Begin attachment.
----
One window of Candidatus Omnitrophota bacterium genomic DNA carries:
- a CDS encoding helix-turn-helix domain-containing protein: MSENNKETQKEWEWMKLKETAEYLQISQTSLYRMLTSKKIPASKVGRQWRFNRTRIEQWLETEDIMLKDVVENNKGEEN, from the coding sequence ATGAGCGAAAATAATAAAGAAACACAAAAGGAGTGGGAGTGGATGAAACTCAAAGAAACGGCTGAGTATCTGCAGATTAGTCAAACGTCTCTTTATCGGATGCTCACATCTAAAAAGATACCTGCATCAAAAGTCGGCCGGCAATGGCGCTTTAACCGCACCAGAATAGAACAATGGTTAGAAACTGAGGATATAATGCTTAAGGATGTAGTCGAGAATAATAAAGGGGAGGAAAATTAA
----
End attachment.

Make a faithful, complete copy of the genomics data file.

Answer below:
One window of Candidatus Omnitrophota bacterium genomic DNA carries:
- a CDS encoding helix-turn-helix domain-containing protein: MSENNKETQKEWEWMKLKETAEYLQISQTSLYRMLTSKKIPASKVGRQWRFNRTRIEQWLETEDIMLKDVVENNKGEEN, from the coding sequence ATGAGCGAAAATAATAAAGAAACACAAAAGGAGTGGGAGTGGATGAAACTCAAAGAAACGGCTGAGTATCTGCAGATTAGTCAAACGTCTCTTTATCGGATGCTCACATCTAAAAAGATACCTGCATCAAAAGTCGGCCGGCAATGGCGCTTTAACCGCACCAGAATAGAACAATGGTTAGAAACTGAGGATATAATGCTTAAGGATGTAGTCGAGAATAATAAAGGGGAGGAAAATTAA